Tuesday, 31 July 2012

Our immigration 'crackdown': absurd effects


It might have escaped your notice, but the present government is committed to reduce the numbers migrating to the UK from the hundreds of thousands 'to the tens of thousands' by the end of this Parliament. This was in the Conservative Manifesto, of course, and on the face of it they're just going about the humdrum business of implementing their programme - as they are across most of government.

But the unintended consequences of such rash pledges become ever clearer. Leave aside the fact that it's probably impossible to get down to this figure anyway - a fact that (once again) is helping to bring the very making of public policy into disrepute.

Let's narrow in a bit to look at some of the implications.

One of the main deleterious effects of this promise will be to hurt Britain's universities - which are of course one of its top ten foreign earners or exporters, and contribute many billions of pounds to the economy every year.

Because the only way that these numbers can come down is if the Government cracks down on visas for students. Not at those 'dodgy' colleges that Ministers make so much noise about - while legitimately using the police to shut them down. No, it'll be top universities, completely legitimate institutions that have been taking on foreign students by the tens of thousands because governments have told them to. It's them that'll get hurt.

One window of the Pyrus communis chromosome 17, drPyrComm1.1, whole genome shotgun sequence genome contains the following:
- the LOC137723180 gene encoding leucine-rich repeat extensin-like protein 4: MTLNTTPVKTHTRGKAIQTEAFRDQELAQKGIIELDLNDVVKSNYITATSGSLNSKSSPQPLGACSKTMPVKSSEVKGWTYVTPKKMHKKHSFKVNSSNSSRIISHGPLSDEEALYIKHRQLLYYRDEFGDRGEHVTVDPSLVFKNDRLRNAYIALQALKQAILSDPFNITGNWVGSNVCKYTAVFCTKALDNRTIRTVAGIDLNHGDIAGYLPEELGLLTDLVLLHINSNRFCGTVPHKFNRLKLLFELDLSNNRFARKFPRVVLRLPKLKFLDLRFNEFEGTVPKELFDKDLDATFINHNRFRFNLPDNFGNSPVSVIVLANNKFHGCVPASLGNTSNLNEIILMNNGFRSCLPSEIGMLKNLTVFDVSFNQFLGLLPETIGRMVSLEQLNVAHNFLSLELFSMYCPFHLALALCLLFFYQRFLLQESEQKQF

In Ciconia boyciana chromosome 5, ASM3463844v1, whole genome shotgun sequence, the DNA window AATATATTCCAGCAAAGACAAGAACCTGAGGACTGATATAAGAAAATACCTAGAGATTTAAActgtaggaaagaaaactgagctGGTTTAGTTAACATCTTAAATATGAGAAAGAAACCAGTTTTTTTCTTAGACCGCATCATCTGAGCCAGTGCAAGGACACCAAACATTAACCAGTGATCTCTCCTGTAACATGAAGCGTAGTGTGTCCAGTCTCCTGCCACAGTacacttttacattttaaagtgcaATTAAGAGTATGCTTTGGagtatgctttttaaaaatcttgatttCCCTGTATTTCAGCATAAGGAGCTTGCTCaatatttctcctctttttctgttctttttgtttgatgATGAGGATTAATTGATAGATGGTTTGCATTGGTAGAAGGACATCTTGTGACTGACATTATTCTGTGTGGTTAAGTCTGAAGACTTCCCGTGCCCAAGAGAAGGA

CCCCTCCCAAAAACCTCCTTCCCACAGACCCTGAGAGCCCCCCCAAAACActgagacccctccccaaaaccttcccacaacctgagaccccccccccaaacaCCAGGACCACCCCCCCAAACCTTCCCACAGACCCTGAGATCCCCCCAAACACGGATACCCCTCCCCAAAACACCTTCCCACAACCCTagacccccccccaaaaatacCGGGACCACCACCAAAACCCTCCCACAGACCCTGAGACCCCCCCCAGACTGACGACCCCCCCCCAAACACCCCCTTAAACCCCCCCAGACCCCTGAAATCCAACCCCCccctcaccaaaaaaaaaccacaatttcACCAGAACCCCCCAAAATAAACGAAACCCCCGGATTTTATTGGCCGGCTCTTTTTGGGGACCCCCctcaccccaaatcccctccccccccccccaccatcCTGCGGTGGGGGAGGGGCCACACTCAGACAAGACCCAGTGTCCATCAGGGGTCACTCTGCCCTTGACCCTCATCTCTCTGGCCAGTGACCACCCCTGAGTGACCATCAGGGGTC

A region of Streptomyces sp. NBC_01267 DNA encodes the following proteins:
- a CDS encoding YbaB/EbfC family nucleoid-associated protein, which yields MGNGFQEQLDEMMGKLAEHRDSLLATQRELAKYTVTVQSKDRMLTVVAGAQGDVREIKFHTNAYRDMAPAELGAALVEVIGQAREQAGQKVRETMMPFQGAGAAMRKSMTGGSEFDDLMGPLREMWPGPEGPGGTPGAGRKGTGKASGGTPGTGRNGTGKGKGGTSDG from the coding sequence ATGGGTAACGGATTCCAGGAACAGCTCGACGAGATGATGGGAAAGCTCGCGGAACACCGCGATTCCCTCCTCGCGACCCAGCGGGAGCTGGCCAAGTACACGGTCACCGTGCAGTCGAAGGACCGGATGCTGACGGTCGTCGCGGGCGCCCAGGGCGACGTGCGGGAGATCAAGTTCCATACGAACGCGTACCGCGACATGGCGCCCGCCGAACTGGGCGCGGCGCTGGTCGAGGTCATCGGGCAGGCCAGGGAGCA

Net immigration stood at 250,000 in 2010-11. So Ministers need to take 151,000 incomers out of those figures - or persuade more people to leave, a goal their economic policies may achieve if we're not careful. But leave that for another day. There are about 250,000 students coming into the country annually - the largest single group of incomers by far (and about 40 per cent of the total).

So where's the soft target - the easy win? You got it. Students. New rules limit how long they can stay, and how much paid work they can do while they're here - while choking off the numbers overall as well. Want a recent PhD or MSc from outside the EU to research for you, teach for you, work in your company? You can forget it. Great.

Students. I ask you. It's ridiculous. Students who usually don't stay anyway (only fifteen per cent of them do - so about 37,000). Students who pay for the privilege of coming here - subsidising home students. Students who've now seen a 62% fall in the number of study visas issued in the first quarter of this year alone, and a concomittant 40% fall in non-EU applications

I'll tell you what - why not just count the estimate of students who stay permanently in the figures? That would get Ministers to their total right away, and avoid the harm being done to Britain's high-end economy. The House of Lords has said so. The Business Secretary thinks it's a good idea. Sir James Dyson has spoken up for the idea. Universities UK wants this to happen.

Will it? Probably not, no. But immigration is such a hot-button issue with voters that politicians are just afraid of them. That is the bottom line. Cutting your nose off to spite your face? Certainly. Craven? Definitely. Depressing? Definitively.

1 comment:

  1. and this is particularly worrying for those of us at the sharp end trying to recruit international students to courses whose failure to in meeting recruitment targets could potentailly jeopardise jobs and the future of courses that may no longer be viable thus denying UK and EU students the opportunity to do them

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